050 Hard N Sharpe #161


Claire’s first ever skating visit to a skate park in January 2015

Name: HARD N SHARPE #161

Location: BRISTOL



Claire (left) filming some intro bits with BBC See Hear for their feature on Roller Derby

I have known Claire since 2008 when we met in Reading. We have remained friends on Facebook and she is now living in Bristol and works as an Operations Assistant at Beyond the Bean. I got in contact with her last year to learn more about what she was up to as a lot of photos of her skating started to appear on Facebook. 

Claire got interested in the sport when she went to watch a game in Bath. “A friend of mine skates with a team and she thought I would enjoy it. I loved the fast paced action and eventually managed to grasp what the hell was going on and knew I wanted to give it a go.” 

She started learning to skate in October 2014 and initially started going to the Bristol Roller Derby – Drop In Derby sessions with a friend “who only came the once, but luckily most other people seemed to be in the same situation.” These classes run once a week nearly all year and are open to anyone over 16 wanting to give skating a go. “There is a set of minimum skills that every skater must pass before they are allowed to play and Drop In is how you start doing them. It’s a friendly atmosphere to learn in and the coaches are fantastic. You start with the very basics, like how the hell you stand up on skates, all the way through to giving and receiving hits.”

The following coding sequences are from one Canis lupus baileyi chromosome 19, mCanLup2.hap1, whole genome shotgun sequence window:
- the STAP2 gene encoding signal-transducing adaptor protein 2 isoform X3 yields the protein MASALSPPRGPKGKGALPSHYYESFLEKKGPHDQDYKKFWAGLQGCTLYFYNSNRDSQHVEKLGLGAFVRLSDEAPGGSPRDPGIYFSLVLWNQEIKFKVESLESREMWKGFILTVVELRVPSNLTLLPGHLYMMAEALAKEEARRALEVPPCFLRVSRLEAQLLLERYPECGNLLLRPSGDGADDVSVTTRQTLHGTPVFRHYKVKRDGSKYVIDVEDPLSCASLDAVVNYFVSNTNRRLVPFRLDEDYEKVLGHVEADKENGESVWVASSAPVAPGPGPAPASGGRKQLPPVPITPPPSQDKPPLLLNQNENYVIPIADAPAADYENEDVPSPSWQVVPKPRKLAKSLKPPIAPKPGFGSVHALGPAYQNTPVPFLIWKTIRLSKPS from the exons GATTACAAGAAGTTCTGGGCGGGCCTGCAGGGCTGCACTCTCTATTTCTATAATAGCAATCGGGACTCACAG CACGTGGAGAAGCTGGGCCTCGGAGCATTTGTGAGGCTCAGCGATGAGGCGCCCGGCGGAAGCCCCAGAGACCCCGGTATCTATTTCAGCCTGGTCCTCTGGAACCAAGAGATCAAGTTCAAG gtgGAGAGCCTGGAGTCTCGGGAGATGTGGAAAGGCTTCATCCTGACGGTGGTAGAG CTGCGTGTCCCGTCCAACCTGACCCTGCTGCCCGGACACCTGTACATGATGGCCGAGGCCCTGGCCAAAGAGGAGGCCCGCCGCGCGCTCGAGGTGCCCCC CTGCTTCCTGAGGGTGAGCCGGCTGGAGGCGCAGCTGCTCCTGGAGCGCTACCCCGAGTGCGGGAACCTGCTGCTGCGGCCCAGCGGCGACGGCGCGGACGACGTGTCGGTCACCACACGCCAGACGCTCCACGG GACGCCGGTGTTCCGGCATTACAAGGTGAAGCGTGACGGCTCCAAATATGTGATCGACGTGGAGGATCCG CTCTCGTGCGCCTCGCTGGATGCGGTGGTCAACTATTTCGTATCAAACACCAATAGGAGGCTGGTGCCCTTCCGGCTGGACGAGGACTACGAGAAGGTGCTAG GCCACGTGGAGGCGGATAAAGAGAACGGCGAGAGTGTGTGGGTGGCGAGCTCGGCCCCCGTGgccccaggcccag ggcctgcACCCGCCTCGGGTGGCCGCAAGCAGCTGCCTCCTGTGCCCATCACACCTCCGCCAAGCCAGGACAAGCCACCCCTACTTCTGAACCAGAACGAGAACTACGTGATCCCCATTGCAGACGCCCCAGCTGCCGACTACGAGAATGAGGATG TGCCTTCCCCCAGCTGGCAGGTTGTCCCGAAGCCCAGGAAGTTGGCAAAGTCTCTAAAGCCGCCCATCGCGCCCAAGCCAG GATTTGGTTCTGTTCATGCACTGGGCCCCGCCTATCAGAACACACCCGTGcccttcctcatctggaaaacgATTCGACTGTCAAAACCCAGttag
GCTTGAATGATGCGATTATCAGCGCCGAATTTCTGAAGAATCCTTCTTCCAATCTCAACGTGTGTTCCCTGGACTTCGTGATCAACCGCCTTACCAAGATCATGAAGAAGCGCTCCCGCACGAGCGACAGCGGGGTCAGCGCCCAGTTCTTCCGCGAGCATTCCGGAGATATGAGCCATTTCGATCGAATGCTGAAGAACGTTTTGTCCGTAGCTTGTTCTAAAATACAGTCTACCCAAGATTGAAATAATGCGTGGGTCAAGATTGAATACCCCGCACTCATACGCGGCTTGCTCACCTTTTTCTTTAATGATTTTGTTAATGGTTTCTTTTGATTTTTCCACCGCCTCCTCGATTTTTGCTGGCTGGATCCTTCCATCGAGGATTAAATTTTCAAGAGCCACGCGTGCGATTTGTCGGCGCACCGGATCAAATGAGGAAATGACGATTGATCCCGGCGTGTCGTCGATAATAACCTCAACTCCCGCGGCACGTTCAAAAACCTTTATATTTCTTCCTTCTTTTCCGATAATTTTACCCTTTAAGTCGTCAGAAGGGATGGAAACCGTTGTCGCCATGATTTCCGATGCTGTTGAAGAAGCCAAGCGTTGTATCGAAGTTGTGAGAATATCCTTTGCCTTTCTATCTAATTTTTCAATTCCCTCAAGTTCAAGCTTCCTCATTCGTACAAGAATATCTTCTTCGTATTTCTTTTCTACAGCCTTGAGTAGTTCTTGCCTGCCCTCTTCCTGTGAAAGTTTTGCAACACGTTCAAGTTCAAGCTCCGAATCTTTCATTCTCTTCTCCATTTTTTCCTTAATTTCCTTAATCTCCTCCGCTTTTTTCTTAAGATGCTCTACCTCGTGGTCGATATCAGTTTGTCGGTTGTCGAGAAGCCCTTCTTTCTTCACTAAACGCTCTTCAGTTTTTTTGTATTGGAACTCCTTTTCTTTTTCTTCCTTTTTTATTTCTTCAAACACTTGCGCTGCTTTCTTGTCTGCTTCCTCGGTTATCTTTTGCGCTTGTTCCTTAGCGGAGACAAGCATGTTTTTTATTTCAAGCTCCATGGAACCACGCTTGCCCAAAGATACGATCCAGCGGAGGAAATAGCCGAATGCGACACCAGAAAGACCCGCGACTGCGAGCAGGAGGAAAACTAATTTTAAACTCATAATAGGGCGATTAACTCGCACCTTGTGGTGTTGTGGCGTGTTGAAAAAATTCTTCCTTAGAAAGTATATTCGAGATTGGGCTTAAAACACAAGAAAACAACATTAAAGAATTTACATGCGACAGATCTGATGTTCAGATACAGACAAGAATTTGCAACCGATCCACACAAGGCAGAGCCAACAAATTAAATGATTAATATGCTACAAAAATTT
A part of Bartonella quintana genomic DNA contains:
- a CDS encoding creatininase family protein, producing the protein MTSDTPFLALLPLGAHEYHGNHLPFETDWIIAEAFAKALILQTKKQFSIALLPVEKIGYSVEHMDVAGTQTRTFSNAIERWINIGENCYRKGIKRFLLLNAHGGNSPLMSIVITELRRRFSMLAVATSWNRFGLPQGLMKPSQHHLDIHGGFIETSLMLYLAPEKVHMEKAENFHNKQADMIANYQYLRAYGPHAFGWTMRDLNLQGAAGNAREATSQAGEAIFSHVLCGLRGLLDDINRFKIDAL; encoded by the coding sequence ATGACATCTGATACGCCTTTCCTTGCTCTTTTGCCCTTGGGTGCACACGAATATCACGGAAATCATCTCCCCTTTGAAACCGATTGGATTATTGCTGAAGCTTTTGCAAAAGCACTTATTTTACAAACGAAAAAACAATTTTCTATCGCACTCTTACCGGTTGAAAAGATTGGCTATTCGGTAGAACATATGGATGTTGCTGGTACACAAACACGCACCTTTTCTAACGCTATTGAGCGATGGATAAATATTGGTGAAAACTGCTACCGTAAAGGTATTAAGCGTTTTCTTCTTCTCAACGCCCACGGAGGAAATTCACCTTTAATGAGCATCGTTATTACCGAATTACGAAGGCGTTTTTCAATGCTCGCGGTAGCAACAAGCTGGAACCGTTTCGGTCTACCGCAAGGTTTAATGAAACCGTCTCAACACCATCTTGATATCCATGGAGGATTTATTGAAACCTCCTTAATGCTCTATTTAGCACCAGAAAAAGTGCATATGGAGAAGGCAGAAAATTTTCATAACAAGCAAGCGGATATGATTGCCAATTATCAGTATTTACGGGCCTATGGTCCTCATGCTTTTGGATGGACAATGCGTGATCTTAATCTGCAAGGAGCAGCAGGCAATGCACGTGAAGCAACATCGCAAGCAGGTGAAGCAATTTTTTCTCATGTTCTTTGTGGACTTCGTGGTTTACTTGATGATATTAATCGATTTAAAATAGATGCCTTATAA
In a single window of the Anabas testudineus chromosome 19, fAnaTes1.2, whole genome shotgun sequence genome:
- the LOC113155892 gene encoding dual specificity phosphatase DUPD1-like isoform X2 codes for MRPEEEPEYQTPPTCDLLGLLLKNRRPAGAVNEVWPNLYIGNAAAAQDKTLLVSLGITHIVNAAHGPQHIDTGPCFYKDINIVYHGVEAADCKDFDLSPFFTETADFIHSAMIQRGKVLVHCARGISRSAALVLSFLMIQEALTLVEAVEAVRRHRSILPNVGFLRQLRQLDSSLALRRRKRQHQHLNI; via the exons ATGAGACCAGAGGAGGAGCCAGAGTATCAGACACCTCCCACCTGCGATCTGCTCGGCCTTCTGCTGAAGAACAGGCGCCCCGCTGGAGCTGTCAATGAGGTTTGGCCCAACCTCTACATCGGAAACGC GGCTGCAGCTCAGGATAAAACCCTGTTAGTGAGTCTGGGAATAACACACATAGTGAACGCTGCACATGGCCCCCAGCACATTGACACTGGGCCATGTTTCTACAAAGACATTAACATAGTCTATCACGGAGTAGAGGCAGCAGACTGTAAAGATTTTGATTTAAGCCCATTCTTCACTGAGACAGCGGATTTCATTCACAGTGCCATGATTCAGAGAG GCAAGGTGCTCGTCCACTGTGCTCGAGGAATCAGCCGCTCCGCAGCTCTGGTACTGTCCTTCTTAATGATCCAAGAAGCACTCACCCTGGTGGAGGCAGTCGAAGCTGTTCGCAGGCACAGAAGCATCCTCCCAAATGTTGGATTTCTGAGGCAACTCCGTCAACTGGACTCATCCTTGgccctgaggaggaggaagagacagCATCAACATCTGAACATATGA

Photo Credit: Graeme Willets – Claire blocking in a BRD B vs Severn Roller Torrent A&B Team

In the Drop In Derby she made some brilliant friends who she is still training with now. “I love the feeling of being in a team, and Bristol Roller Derby is an amazingly diverse group to skate with. There are two women’s teams and a men’s team ranging in age from 18 up to 67 years of age. There are teachers, doctors, bakers, software developers and everything in between.”

Roller Derby is “a full-contact sport played on quad roller skates, by players skating around an oval track. The game consists of a series of ‘jams’ – short periods (maximum of 2 minutes) run over an hour long bout. During each jam, each team sends five players onto the track. One player on each team is the jammer (the point scorer). The other players are the blockers (defensive/offensive players), one of whom has the special designation of pivot (traditionally the lead blocker). The players are identified by their helmet covers – a stripe for the pivots and two stars for the jammers. Sounds easy, right? Not when you consider that the skaters in the pack are doing their utmost to stop the opposing jammer passing them and scoring points, while at the same time trying to help their own jammer to pass opposing players. Illegal hits result in time served in the penalty box, legal hits often result in skaters flying off the track and landing in the crowd!” 


Photo Credit: Nathan Ellingsworth – Claire’s second public game in Bath